Shares of the Paris-based company were off slightly to $50.33.
Kevzara didn't significantly shorten patients’ hospital stays in a study involving 420 people, Sanofi said in a statement. Patients were about as likely to develop severe infections such as pneumonia and die on Kevzara as they were on a placebo.
Sanofi said the time to discharge was shortened by tow to three days in the patients treated with Kevzara within the first two weeks of treatment, but this was "statistically non-significant."
“Although this trial did not yield the results we hoped for, we are proud of the work that was achieved by the team to further our understanding of the potential use of Kevzara for the treatment of Covid-19,” said Dr. John Reed, global head of research and development at Sanofi.
In July, Sanofi and Regeneron Pharmaceuticals (REGN) - Get Report, which co-produced the drug, said a group of Covid-19 patients requiring mechanical ventilation failed to show measurable improvement when treated in a Phase 3 trial with Kevzara.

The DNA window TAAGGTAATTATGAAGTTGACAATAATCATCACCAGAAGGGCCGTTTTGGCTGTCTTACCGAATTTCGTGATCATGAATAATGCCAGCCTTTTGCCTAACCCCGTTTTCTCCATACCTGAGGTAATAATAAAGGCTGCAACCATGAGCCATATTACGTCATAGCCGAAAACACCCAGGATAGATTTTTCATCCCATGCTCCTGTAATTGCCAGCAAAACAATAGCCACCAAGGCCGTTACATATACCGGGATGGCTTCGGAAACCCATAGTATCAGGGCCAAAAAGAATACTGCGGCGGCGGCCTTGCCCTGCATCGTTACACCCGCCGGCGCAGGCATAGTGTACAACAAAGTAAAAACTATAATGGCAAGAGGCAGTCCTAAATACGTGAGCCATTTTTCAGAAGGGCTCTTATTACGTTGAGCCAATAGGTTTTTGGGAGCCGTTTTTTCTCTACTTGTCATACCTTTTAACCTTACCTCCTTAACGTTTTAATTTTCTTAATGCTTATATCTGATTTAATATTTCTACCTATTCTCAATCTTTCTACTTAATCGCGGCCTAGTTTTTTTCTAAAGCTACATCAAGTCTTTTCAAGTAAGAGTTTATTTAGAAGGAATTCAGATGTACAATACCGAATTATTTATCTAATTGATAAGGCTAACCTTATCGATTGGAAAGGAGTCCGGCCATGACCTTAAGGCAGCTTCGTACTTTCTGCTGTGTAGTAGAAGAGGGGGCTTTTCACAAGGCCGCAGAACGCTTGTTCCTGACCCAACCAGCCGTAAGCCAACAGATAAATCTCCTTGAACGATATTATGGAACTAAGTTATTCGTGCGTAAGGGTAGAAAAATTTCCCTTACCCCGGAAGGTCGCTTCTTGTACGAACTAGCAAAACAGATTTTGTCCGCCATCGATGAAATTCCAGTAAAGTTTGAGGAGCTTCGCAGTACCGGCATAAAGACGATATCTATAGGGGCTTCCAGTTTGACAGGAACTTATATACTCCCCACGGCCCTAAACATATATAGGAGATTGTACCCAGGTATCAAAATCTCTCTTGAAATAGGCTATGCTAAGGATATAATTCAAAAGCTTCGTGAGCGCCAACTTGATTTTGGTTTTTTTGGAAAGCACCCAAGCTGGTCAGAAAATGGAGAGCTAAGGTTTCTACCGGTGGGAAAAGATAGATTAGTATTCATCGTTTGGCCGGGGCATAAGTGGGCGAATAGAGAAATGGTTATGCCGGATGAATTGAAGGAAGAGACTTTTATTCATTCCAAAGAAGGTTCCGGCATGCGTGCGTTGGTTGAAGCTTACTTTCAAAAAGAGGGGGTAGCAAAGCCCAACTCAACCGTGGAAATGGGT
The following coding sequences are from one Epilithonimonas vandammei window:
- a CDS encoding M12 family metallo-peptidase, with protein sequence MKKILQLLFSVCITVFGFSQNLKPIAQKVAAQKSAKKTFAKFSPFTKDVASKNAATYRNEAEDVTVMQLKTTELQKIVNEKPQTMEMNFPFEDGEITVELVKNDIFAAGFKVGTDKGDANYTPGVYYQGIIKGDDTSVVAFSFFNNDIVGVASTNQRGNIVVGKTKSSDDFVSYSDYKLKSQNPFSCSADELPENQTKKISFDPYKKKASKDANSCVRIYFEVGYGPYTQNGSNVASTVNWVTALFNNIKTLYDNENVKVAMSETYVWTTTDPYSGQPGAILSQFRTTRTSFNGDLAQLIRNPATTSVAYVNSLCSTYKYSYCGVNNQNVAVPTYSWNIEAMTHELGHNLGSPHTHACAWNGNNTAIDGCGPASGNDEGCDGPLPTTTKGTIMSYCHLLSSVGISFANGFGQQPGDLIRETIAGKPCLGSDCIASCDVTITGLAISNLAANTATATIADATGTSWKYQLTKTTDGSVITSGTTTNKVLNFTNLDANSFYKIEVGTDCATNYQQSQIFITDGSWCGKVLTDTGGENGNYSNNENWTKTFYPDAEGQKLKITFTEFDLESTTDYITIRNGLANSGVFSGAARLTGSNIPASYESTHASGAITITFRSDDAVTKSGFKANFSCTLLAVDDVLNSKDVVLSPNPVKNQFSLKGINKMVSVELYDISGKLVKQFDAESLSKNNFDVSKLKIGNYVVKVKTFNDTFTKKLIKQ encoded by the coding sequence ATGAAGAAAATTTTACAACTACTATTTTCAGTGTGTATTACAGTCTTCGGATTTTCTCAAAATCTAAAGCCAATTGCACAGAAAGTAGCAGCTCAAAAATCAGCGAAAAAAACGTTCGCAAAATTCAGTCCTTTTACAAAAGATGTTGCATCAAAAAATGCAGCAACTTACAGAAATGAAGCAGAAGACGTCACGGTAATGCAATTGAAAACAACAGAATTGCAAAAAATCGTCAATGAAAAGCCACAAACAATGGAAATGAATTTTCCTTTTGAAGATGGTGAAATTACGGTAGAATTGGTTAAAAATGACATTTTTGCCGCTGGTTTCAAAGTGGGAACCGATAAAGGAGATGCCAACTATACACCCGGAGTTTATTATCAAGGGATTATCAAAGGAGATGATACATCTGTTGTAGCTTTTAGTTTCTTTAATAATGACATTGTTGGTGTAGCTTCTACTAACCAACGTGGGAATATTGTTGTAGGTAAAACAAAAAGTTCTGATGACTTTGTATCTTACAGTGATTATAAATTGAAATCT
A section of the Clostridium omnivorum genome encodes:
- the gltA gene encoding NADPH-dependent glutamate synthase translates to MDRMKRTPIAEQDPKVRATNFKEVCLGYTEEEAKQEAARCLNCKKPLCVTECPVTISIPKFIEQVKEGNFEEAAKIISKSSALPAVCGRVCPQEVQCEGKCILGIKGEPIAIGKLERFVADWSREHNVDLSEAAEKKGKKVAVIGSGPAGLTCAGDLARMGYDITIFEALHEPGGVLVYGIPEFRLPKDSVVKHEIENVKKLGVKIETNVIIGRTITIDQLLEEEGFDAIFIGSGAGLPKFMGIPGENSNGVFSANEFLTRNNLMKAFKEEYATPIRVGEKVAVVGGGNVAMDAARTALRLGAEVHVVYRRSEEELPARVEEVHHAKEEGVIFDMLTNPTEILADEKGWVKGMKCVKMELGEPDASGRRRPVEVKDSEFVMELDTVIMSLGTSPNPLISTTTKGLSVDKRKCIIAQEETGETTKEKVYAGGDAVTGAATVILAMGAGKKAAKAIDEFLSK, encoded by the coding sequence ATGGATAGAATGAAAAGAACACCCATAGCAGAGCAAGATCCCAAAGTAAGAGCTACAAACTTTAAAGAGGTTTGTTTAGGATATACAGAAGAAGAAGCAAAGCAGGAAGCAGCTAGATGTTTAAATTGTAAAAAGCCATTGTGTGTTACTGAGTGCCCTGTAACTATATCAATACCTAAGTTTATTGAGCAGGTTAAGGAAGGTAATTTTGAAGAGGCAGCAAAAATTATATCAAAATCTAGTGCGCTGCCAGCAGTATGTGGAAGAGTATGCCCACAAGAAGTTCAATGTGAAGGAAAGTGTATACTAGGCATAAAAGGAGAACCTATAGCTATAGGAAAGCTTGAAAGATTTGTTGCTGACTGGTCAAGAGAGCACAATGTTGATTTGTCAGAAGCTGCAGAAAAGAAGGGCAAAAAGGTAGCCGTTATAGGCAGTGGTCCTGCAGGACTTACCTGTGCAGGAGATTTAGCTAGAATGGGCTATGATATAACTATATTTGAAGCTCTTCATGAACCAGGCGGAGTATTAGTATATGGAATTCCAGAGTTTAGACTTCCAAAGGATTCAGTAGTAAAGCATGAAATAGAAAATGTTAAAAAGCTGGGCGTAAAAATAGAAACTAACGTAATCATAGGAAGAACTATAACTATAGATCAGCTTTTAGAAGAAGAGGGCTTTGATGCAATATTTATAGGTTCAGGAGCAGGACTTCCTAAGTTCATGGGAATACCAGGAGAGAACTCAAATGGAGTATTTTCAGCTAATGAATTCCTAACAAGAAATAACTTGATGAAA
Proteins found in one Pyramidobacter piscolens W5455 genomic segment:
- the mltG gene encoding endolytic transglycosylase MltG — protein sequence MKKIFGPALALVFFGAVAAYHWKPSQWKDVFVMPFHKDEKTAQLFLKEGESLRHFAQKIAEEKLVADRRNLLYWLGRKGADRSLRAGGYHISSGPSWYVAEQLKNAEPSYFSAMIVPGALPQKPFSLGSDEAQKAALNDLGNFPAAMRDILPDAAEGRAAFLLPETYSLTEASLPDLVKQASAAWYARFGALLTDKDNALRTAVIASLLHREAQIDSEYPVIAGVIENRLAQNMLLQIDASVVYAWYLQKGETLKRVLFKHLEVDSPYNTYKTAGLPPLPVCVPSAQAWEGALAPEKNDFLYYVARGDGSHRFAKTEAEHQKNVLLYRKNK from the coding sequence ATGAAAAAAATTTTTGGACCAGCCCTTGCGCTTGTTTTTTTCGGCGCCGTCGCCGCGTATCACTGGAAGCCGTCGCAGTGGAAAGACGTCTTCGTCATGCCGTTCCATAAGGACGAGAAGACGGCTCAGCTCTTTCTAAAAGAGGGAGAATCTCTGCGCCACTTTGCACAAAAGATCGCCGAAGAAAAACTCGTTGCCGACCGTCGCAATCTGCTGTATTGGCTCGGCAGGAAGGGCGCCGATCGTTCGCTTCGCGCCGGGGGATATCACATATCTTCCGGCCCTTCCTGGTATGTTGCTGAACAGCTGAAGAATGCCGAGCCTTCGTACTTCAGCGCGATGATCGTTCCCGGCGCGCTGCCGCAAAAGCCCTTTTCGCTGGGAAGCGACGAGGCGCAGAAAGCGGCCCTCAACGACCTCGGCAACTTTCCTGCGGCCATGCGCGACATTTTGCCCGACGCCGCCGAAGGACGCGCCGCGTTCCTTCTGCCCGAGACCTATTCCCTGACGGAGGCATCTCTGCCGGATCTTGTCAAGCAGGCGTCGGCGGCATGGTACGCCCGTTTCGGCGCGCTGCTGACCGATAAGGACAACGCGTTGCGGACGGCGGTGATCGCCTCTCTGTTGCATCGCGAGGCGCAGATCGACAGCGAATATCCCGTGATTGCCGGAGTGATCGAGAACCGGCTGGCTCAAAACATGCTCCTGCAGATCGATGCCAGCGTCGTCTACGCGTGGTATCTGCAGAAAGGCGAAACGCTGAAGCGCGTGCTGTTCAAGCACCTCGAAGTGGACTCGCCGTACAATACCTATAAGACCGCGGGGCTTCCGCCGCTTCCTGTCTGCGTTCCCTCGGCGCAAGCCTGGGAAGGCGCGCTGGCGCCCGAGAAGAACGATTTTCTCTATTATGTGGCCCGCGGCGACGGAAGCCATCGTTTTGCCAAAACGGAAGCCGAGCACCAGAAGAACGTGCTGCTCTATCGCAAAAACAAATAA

The two companies had announced in April the preliminary results from the Phase 2 portion of an ongoing trial evaluating Kevzara, a so-called interleukin-6 receptor antibody that helps reduce inflammation and offset a lack of oxygen getting to the lungs, in hospitalized patients with “severe” or “critical” respiratory illness caused by Covid-19.
The companies had said at the time that Kevzara showed potential to to treat patients most stricken with Covid-19. In June, Regeneron said it was testing an antibody drug cocktail it’s developed specifically for Covid-19.
Doctors are also routinely administering heparin and other anticoagulants to prevent dangerous blood clots from forming in the veins of the critically ill.